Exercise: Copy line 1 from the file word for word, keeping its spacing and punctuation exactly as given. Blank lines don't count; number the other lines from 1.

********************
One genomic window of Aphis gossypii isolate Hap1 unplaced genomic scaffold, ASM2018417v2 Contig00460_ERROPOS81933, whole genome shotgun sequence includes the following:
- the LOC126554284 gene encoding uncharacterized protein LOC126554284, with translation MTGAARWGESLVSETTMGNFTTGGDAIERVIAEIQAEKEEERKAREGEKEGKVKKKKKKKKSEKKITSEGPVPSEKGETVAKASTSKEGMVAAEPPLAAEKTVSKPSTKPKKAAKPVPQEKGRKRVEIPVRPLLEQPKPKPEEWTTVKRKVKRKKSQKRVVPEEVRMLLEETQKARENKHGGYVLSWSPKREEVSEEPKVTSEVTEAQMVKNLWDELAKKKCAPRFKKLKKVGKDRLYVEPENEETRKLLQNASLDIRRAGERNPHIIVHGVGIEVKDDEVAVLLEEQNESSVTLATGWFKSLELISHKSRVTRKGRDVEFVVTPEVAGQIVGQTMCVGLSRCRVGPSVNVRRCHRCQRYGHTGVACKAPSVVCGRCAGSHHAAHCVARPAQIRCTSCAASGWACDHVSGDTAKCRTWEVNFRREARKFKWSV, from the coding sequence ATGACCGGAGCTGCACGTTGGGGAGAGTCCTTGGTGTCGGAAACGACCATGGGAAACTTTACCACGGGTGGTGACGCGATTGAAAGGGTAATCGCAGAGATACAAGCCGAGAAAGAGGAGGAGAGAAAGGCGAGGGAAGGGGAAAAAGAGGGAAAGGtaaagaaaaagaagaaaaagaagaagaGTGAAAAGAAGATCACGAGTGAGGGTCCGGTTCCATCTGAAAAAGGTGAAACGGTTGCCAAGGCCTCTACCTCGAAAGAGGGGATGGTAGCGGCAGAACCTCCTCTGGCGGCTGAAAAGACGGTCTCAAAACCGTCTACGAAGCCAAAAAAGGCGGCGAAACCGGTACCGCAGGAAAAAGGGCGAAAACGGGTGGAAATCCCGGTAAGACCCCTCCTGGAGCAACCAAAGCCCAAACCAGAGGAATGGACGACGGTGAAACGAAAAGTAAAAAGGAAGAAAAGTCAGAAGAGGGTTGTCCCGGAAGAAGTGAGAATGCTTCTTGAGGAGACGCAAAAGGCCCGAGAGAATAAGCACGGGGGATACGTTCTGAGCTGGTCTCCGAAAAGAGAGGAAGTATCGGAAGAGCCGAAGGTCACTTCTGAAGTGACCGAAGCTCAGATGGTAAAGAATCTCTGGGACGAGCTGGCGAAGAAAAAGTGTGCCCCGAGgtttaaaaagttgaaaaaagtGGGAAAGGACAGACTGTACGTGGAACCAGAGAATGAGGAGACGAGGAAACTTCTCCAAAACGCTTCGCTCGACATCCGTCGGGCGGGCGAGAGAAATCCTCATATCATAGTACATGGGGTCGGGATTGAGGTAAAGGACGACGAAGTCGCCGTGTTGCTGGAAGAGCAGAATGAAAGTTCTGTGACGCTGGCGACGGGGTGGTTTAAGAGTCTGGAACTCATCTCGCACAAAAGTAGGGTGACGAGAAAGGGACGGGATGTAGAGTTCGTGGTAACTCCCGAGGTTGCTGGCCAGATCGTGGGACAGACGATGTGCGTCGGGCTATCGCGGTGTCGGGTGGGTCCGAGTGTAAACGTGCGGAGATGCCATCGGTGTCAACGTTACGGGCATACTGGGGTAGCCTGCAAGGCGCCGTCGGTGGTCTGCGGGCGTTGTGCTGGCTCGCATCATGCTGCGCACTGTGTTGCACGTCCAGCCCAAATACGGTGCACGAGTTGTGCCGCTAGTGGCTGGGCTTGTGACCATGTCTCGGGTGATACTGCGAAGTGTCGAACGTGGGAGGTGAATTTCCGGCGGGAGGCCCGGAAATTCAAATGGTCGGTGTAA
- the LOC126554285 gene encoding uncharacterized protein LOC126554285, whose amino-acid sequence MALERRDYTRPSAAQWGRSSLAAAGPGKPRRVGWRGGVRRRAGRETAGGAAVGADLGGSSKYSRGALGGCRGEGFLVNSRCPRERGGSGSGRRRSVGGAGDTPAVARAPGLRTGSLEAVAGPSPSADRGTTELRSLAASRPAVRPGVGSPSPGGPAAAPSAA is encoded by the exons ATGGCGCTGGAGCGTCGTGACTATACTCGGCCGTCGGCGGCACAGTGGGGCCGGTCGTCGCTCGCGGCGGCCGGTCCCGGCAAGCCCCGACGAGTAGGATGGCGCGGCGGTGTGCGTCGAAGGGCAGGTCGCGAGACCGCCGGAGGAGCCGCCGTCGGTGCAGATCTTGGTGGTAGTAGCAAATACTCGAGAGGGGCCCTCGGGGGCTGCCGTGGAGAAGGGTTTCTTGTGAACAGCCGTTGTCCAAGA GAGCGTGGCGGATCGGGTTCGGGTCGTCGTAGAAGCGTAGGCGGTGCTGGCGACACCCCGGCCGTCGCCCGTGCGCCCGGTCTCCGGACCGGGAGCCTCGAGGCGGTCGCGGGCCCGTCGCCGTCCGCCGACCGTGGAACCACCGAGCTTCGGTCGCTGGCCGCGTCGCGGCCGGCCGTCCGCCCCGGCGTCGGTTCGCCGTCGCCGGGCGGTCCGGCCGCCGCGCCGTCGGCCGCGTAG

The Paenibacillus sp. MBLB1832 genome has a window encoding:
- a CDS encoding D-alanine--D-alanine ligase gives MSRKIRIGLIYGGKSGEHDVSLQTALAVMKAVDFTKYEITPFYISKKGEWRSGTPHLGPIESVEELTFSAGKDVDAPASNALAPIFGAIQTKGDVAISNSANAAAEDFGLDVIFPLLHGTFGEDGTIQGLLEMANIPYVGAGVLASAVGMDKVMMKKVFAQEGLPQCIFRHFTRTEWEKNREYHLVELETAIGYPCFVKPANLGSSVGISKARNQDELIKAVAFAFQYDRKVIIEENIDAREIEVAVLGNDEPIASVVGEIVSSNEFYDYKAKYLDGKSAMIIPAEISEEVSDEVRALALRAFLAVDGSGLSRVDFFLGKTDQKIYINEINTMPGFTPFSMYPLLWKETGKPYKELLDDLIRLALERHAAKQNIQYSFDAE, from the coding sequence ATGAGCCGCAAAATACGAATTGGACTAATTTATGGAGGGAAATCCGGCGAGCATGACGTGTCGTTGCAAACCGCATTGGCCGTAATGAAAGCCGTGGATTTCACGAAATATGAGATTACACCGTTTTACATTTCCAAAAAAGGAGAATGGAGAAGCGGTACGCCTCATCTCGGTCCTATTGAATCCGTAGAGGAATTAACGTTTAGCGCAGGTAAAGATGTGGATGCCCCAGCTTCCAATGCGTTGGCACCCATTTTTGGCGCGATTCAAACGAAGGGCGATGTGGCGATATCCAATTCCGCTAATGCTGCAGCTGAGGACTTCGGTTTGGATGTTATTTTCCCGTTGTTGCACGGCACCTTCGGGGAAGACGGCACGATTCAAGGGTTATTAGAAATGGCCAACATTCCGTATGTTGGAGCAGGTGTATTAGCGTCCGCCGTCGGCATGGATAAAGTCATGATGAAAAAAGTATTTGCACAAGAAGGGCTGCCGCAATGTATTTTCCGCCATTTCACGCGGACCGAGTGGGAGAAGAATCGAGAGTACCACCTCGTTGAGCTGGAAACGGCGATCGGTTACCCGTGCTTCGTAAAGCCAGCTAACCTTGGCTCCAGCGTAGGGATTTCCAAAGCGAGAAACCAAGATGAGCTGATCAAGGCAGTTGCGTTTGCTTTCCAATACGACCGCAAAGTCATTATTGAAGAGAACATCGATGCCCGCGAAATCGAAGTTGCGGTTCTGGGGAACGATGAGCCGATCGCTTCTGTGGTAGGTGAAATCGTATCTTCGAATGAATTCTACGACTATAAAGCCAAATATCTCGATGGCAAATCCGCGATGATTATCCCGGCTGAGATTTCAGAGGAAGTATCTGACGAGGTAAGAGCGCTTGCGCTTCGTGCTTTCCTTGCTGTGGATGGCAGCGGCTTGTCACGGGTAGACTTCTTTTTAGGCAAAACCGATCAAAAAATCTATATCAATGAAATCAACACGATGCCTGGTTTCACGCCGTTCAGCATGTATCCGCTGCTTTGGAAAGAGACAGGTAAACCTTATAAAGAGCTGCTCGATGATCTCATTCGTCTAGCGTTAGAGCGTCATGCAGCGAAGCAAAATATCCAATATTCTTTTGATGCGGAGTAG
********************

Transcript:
One genomic window of Aphis gossypii isolate Hap1 unplaced genomic scaffold, ASM2018417v2 Contig00460_ERROPOS81933, whole genome shotgun sequence includes the following: